Blackadder script in cunning plan for Suffolk charity boost
13:24 11 December 2012
It is one of Britain’s greatest comic institutions and largely regarded as one of the best TV sitcoms of all time.
So when co-writer Richard Curtis, who has a home in Walberswick, donated a unique piece of Blackadder memorabilia to The Suffolk Foundation the charity was understandably delighted.
The signed 22-page draft for an unfilmed Christmas special was a star attraction at a fundraising auction held at Bruisyard Hall, near Framlingham.
It was bought by the venue’s Paul Rous, who was delighted to have secured the manuscript.
“I have always thoroughly enjoyed the Blackadder series and couldn’t pass up the opportunity to own a piece of something I grew up with and have such fond memories of,” he said. “I feel the connection between Blackadder and Bruisyard Hall is a very relevant one given that one highlights the significant periods of British history since the 1400s and the other has lived through them.”
The script comes with a note from Mr Curtis, who is a great supporter of The Suffolk Foundation.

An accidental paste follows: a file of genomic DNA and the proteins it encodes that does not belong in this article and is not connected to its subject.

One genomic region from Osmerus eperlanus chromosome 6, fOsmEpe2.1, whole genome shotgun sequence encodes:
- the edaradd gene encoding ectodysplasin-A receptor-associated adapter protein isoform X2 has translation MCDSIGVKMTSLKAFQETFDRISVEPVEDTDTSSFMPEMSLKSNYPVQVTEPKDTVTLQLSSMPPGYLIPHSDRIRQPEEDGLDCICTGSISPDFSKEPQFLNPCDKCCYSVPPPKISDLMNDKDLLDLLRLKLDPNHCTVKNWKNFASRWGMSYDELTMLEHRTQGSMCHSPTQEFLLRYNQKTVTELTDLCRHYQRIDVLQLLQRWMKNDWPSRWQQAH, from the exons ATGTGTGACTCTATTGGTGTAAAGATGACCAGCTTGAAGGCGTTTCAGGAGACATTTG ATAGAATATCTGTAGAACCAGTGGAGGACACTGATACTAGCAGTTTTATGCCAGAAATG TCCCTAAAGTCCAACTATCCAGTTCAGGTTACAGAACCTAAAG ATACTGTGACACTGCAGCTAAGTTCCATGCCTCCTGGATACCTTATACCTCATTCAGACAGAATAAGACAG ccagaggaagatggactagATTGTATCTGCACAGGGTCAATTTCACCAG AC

In it he says the draft was started in 1988 by himself and fellow writer Ben Elton but was abandoned because they feared it might cause too much offence and they had another idea about Blackadder’s Christmas Carol that they wanted to pursue instead.
Mr Curtis describes the Christmas special that never was as a “strange mix between Fawlty Towers and the Life of Brian” and finishes by saying: “I hope you enjoy it a bit – but don’t get too excited – for one thing it just stops – it has no end at all.”
The auction – held at Bruisyard Hall as part of a masquerade ball and helmed by Steven Stockton, of Bonhams – raised more than £4,000 for The Suffolk Foundation, which distributes grants to charities and community groups across the county.
Other lots included Sunday lunch at Maison Talbooth, a meal at Emmett’s Cafe in Peasenhall, an original Matisse lithograph, a morning on the Newmarket gallops and a tour of the Adnams Copper House Distillery.